• Weekly Market Report

Economic Week in Review

According to last week’s Employment Situation Report released by the Bureau of Labor Statistics, U.S. employment gains in June shattered May’s historic record of employment gains for a single month.

Monthly Jobs Report

  • Nonfarm employment increased by 4.8 million (SA) in June 2020, as more states advanced to phases 2 and 3, allowing for greater numbers of employees to return to work.
  • The unemployment rate declined to 11.1 percent in June 2020, a 2.2 percentage point drop from May and down from 14.7 percent in April.

  • The private sector added 4.767 million jobs, while government (all levels) added 33,000 jobs, reversing the 585,000 jobs lost in May.
  • Eighty-nine percent of private sector job gains in June 2020 (4.263 million jobs) were in the service providing sector, while the goods producing sector added over a half million jobs (504,000).
  • Job growth was led by some of the same service- sector industries that were most effected by the coronavirus pandemic: leisure and hospitality (2.088 million), trade, transportation and utilities (903,000), retail trade (739,800), and education and health services (568,000).
  • Manufacturing added 356,000 jobs (but is down by 757,000 since February) and professional and business services added 306,000 jobs.
  • The mining & logging industry was the only sector with job losses in June 2020, down 10,000 jobs. In May, four industry sectors realized job losses.
  • Average hours worked decreased in June to 34.5 in June, 0.2 hours lower than May. However, they remain above April’s average and one year ago.

Manufacturing PMI

  • In line with the reported gain in manufacturing jobs last month, the Institute for Supply Management reports their manufacturing Purchasing Managers Index (PMI) rose by 9.5 points to 52.6 in June.
  • ISM’s manufacturing Employment index rose from 32.1 in May to 42.1 in June, while the New Orders index surged from 31.8 in May to 56.4 last month.

  • According to Timothy R. Fiore, Chair of ISM’s Manufacturing Business Survey Committee, “June signifies manufacturing entering an expected expansion cycle after the disruption caused by the coronavirus (COVID-19) pandemic. Comments from the panel were positive (1.3 positive comments for every one cautious comment), reversing the cautious trend which began in March. The manufacturing sector is reversing the heavy contraction of April, with the PMI® increasing month-over-month at a rate not seen since August 1980, with several other indexes also posting gains not seen in modern times.”

Here's what some of the ISM survey respondents had to say:

  • “Gradually ramping production back in our plants. Most of our supply base continued to operate during COVID-19, so we are not seeing a significant supply risk. Will be monitoring supply chain financial health closely.” (Transportation Equipment)
  • “Thankfully, we are in quite a few industries, so impact wasn't as harsh on us and more stable. However, during the last two weeks, our bookings have grown, and supply seems to be more readily available.” (Fabricated Metal Products)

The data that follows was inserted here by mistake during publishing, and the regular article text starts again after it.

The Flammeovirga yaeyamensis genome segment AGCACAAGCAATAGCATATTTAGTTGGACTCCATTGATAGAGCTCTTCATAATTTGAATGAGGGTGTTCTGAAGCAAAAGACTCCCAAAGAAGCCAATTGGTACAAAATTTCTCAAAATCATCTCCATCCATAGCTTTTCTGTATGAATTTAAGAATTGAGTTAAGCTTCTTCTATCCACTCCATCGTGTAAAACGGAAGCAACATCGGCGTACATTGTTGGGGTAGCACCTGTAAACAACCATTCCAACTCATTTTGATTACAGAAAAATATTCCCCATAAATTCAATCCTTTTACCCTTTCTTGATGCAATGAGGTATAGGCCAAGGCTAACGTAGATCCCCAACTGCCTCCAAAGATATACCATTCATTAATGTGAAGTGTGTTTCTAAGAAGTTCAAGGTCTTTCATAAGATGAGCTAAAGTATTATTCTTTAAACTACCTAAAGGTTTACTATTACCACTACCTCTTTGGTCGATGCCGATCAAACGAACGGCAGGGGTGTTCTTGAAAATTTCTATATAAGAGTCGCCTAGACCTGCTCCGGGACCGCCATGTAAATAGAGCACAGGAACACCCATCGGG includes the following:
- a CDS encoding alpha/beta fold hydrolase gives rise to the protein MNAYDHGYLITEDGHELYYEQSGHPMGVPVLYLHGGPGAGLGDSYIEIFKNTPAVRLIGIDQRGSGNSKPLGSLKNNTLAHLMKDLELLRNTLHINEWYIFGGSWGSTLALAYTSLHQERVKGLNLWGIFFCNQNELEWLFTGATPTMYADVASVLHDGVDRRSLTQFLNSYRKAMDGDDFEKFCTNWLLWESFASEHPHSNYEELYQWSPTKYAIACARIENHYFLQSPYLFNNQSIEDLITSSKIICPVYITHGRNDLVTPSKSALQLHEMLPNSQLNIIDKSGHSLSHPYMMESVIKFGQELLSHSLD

• “Market demand for refined products has increased as statewide quarantines have been lifted, but it is still below normal volumes.” (Petroleum & Coal Products)
  • “Orders have picked up and are trending toward normal production requirements [volume similar to 2019 production].” (Plastics & Rubber Products)
  • “We are seeing an increase in orders as the economy starts to get rolling again. Slow and steady, sales are increasing. So far, so good.” (Primary Metals)
  • “Looks like May was the bottom in terms of orders. June is stronger, and our order books are rebuilding.” (Machinery)
  • “Demand is down significantly due to COVID-19 but is starting to stabilize. We are hopeful for recovery in the second half of the year.” (Miscellaneous Manufacturing)

Source: Institute for Supply Management

Weekly Initial Unemployment Claims

  • In contrast to the bullish monthly job gains, the Labor Department also reported last week that initial unemployment claims increased by 1.445 million for the week ending June 27 (NSA), down one percent from the previous week.
  • The number of people claiming unemployment insurance in state programs totaled 17.9 million for the week ending June 20, up 1.5 percent from the previous week.
  • There were 31.5 million people claiming benefits in all programs for the week ending June 13. This was an increase of over 900,000 from the previous week.

Trade Balance

  • Last but not least, the Census Bureau reported last week that the U.S. trade deficit widened to $54.6 billion in May, up $4.8 billion from the revised $49.8 billion in April
  • Exports in May were $144.5 billion, $6.6 billion less than April exports.
  • Imports in May were $199.1 billion, $1.8 billion less than April imports.
  • The U.S. deficit in goods widened by $4.2 billion to $76.1 billion while the services surplus narrowed by $0.6 billion to $21.5 billion.

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